4 Types of Fishing Lines in 2020: Pros and Cons

Were going to talk to you about fishing lines. Mono versus Brain versus Fluoro—all the different types of lines out there, what to choose, when to use it the worst?

 There are four types of fishing lines:

  •  Monofilament
  •  Braid
  •  Fluorocarbon
  •  Hybrids.

 When choosing between these four different lines, there is a lot of different factors to keep in mind. Lets go through some of the pros and cons of each type. 

Monofilament 

Some of the characteristics of Mono:

  • Cheap 
  • Abrasion-resistance
  • Stretchy
  • Lots of memory
  • Thicker
  • Gets line twist

Cheap

 About the most common form of line, that would be Monofilament.  Ive got a box of Berkley trialing 20 pound 270-yard bottom kind of a low-end monofilament for this entire school. 

If you want to get something cheap, monofilament, its hands down your best option. Monofilament is typically a half to a third the cost of high-end florals and braids. 

Read more: EXPERIENCE CHOOSING DURABLE, SOLID AND BEAUTIFUL FISHING LINE FOR LONG-TERM USE

Abrasion-resistance

 This can be a good thing or a bad thing. It could act as a shock absorber, which makes it less likely for the fish to break off. But stretchability also reduces your hook stick. If youre a bad fisherman, and you just want to drive that hook home, then you know monofilament is going to have some stretch to it. 

Monofilament also doesnt sink very well.   If you are looking to try to eat your lure to sink as quickly and deeply as possible, something like Fluorocarbons is going to be a better option.

Stretchy 

One of the strengths of monofilament is that its very abrasion resistant, so it handled nicks and dings and scratches much better than Braid does. If youre in a location where theres going to be lots of nicks and dings and scratches.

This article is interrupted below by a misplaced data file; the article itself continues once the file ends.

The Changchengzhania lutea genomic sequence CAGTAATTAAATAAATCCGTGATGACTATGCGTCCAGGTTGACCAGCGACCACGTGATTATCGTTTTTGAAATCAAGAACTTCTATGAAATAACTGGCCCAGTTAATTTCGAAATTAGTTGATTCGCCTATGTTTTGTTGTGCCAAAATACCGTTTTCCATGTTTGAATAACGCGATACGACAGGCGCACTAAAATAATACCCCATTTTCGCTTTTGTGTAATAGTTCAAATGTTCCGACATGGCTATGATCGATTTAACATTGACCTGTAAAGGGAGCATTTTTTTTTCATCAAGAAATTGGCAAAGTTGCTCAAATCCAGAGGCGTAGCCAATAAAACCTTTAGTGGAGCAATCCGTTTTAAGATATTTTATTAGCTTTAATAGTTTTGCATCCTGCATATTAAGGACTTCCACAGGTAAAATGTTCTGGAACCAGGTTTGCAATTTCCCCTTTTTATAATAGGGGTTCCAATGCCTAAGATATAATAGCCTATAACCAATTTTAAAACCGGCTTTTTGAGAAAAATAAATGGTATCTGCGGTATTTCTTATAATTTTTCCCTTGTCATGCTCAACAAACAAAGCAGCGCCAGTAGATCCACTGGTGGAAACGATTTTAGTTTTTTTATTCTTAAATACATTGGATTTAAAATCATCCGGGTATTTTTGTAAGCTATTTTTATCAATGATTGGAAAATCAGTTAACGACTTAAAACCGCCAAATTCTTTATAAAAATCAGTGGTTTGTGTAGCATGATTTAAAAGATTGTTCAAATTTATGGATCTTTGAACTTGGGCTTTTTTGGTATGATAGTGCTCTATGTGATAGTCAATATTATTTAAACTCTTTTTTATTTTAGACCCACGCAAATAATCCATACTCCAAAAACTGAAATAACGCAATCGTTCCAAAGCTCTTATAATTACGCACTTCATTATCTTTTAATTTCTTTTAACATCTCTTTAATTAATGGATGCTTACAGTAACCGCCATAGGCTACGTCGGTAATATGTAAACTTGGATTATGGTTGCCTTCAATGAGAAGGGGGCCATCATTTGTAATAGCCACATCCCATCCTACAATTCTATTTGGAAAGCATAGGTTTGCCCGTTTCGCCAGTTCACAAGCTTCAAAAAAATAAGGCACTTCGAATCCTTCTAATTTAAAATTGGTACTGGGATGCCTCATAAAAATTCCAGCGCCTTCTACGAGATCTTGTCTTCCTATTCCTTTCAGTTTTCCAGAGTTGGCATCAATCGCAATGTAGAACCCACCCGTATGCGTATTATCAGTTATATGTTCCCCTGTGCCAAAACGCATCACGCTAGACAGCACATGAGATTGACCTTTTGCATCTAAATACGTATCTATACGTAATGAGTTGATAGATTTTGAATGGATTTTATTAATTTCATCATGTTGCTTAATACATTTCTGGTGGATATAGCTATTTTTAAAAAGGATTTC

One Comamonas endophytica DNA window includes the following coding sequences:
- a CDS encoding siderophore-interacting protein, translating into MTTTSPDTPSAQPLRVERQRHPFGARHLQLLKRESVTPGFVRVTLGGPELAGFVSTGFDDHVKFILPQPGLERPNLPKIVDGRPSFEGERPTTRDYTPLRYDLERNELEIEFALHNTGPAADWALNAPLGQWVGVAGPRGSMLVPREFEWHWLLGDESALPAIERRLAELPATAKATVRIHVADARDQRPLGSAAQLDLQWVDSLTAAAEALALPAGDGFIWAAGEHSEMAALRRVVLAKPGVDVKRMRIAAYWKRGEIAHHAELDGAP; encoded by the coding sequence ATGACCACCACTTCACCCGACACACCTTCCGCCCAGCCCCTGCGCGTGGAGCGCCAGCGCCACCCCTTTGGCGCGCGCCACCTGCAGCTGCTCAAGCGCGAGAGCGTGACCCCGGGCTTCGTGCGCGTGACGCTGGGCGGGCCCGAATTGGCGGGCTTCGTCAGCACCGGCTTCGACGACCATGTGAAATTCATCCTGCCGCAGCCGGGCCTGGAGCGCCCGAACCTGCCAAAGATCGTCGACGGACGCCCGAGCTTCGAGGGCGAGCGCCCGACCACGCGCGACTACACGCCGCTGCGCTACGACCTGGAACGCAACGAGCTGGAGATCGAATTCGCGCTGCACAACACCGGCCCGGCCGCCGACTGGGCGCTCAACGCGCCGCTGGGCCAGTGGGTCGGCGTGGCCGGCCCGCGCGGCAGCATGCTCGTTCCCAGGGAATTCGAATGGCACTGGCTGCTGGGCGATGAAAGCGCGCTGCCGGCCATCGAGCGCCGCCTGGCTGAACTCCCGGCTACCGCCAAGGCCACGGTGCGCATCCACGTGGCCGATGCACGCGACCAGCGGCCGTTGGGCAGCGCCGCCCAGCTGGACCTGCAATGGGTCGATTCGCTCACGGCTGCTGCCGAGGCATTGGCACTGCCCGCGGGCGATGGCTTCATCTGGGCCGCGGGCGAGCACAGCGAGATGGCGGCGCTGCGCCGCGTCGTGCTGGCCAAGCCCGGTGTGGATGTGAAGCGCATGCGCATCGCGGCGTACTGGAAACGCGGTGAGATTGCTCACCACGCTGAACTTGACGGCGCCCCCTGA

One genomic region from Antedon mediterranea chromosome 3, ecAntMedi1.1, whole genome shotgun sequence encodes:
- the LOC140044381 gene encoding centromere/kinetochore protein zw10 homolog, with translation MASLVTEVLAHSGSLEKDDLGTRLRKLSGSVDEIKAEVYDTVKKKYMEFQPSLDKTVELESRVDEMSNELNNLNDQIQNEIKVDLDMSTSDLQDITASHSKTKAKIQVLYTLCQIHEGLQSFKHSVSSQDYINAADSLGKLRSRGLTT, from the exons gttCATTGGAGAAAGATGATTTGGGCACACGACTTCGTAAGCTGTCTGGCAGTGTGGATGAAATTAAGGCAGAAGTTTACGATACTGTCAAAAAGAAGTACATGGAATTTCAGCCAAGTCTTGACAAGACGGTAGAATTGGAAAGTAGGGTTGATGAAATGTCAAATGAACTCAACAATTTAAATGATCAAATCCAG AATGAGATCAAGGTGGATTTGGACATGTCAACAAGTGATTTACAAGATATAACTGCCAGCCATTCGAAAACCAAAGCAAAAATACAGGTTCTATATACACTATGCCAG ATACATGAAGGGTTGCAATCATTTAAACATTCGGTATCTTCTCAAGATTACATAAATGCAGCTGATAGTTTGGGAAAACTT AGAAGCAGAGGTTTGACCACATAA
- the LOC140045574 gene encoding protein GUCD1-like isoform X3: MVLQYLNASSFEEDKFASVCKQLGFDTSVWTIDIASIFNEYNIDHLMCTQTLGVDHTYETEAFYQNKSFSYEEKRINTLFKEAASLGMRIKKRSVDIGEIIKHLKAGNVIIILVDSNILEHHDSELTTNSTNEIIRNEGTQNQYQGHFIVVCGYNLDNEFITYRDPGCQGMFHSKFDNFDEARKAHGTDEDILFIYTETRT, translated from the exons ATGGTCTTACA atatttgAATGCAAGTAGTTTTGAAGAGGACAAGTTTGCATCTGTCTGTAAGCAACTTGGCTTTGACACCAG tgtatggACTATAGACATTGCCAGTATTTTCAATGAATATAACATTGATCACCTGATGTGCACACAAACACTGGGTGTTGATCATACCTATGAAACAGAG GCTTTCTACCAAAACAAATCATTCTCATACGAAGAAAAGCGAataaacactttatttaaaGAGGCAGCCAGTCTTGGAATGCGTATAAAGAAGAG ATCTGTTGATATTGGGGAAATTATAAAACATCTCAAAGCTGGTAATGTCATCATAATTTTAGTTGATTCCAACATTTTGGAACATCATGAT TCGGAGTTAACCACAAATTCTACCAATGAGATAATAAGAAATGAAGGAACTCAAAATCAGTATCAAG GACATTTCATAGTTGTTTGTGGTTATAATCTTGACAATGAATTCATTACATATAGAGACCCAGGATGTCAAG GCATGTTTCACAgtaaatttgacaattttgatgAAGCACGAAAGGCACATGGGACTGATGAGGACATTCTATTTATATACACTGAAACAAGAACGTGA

Mono often works there and Brave oftentimes all use owes a monofilament leader when I’m fishing with mainline braid. Because I know the end of my line to be beaten up a lot so I make the last bit of my line monofilament. But then I can have the benefits of the parade on the mainline. 

Thicker

Monofilament is also a lot chunkier. Its a thicker diameter. So a 20-pound test Line Monofilament is going to be much thicker than a 20-pound braid. Its a huge difference.

For instance, you can fit a lot more Braid on a school than you can Monofilament. This is a blessing and a curse you can get more line capacity. But it costs more money and it takes more line to fill up the reel.

Lots of memory

Some other things develop all Mono is, it has more memory than braid. It is a blessing and a curse. When I memory, I mean is when you kink it up instead, it stays kinked. 

If you wrap braids around an object and undo it stays curly. This can be good for leaders when you want your leader to be stiff so it doesnt tangle up during casting. But it can also cause a lot more rats nest and line twists. 

Get line twisted

When youre using a spinning rail, youre lying tends to get twisted and twisted and twisted, and then suddenly youll start to see these little loops forming on your spool and you get. 

These rats nests it gets worse and worse. And worse you can fix this through a variety of methods. But if you switch to braided line. You dont have to deal with line twists.

Braid 

Some of the characteristics of Braid:

  • Very thin
  • Casts further
  • Fit more braid on reel
  • No memory
  • More expensive than Mono
  • Poor abrasion resistance
  • No stretch

 More expensive than Mono

Braided line is about two to three times more expensive than Monofilament that comes with some real advantages.

Very thin

First off, Monofilament is about 80 thicker than braided line. And so you can get a much thinner line up for the same pound for pound. 

No stretch

Braided line doesnt have any stretch. So you get much better sensitivity. You can feel whats going on at the end of your line. Much better bite detection that our hook set, there are some real advantages. 

No memory

The other thing about braided line I know is it doesnt have any memory and so you dont get things like line twists with braided line. 

Not all reels can handle having a braided line attached directly to the spool. When the weather gets really cold and dry your line will slip on the school. 

A lot of people even take a little bit of electrical tape and wrap it around the school before putting on braided line. Or theyll put a Monofilament backing. After they get about you know 100 feet of monofilament on the school then theyll attach the brain.

Fit more braid on reel

 Another thing to keep in mind is that not all braids are created equal. Braids are as the name suggests braided line. So the weave is really important. How many weaves per inch is a sign of quality. 

Spider wire has a lot more sometimes triple or quadruple. The number of weave per inch compared to cheaper lines. This is important because a tighter smaller weave will make for better castability and better durability on your rod. 

Poor abrasion resistance